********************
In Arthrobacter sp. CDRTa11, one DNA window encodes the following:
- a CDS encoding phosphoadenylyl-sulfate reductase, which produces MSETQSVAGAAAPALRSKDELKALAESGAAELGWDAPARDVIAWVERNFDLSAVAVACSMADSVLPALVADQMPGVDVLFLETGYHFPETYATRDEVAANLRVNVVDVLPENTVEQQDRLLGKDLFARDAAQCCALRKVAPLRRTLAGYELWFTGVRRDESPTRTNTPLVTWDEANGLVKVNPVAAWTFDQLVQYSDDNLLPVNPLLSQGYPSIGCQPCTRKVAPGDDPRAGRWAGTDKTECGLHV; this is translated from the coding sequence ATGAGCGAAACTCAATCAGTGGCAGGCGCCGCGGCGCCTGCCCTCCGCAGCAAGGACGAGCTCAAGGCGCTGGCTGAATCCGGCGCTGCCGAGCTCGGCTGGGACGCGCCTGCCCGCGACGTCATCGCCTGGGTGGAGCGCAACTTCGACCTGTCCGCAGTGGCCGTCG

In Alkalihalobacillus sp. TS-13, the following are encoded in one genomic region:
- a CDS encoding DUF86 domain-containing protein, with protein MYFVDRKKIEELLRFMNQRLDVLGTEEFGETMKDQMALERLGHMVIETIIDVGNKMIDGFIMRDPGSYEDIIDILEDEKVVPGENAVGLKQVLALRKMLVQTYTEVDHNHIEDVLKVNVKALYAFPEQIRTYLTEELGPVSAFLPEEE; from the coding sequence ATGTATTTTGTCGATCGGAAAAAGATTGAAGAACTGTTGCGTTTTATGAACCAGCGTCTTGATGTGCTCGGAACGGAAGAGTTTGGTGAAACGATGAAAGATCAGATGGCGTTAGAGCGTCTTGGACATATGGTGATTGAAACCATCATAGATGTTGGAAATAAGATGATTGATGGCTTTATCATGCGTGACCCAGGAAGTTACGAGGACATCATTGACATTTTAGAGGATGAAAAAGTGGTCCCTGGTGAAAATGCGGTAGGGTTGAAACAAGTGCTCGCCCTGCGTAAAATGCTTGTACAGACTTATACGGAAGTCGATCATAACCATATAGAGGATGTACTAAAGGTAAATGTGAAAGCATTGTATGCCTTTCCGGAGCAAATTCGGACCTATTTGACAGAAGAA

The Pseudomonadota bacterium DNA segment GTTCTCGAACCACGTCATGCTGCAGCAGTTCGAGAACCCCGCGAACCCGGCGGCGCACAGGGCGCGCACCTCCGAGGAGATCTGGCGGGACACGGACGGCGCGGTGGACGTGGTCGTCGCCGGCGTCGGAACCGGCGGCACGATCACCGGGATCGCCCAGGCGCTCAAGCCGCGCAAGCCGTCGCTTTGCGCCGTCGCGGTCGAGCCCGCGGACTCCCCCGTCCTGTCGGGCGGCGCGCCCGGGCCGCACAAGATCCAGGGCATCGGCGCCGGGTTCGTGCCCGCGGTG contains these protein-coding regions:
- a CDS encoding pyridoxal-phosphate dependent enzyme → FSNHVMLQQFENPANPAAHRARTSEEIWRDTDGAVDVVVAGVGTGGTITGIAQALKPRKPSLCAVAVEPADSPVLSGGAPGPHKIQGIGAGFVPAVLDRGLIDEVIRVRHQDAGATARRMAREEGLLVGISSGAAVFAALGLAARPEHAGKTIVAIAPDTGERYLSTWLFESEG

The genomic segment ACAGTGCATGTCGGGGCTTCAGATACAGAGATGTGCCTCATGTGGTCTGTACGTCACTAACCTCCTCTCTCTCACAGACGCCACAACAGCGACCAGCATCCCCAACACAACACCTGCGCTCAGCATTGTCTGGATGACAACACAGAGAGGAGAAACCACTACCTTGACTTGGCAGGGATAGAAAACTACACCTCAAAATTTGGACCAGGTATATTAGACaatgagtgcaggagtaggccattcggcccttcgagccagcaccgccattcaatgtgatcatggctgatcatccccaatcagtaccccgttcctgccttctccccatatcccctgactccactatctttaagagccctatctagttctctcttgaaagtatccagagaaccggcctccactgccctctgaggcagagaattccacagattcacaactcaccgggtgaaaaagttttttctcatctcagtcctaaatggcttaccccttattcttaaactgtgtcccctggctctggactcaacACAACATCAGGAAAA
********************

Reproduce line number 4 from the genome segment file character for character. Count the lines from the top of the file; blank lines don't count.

- a CDS encoding DUF86 domain-containing protein, with protein MYFVDRKKIEELLRFMNQRLDVLGTEEFGETMKDQMALERLGHMVIETIIDVGNKMIDGFIMRDPGSYEDIIDILEDEKVVPGENAVGLKQVLALRKMLVQTYTEVDHNHIEDVLKVNVKALYAFPEQIRTYLTEELGPVSAFLPEEE; from the coding sequence ATGTATTTTGTCGATCGGAAAAAGATTGAAGAACTGTTGCGTTTTATGAACCAGCGTCTTGATGTGCTCGGAACGGAAGAGTTTGGTGAAACGATGAAAGATCAGATGGCGTTAGAGCGTCTTGGACATATGGTGATTGAAACCATCATAGATGTTGGAAATAAGATGATTGATGGCTTTATCATGCGTGACCCAGGAAGTTACGAGGACATCATTGACATTTTAGAGGATGAAAAAGTGGTCCCTGGTGAAAATGCGGTAGGGTTGAAACAAGTGCTCGCCCTGCGTAAAATGCTTGTACAGACTTATACGGAAGTCGATCATAACCATATAGAGGATGTACTAAAGGTAAATGTGAAAGCATTGTATGCCTTTCCGGAGCAAATTCGGACCTATTTGACAGAAGAA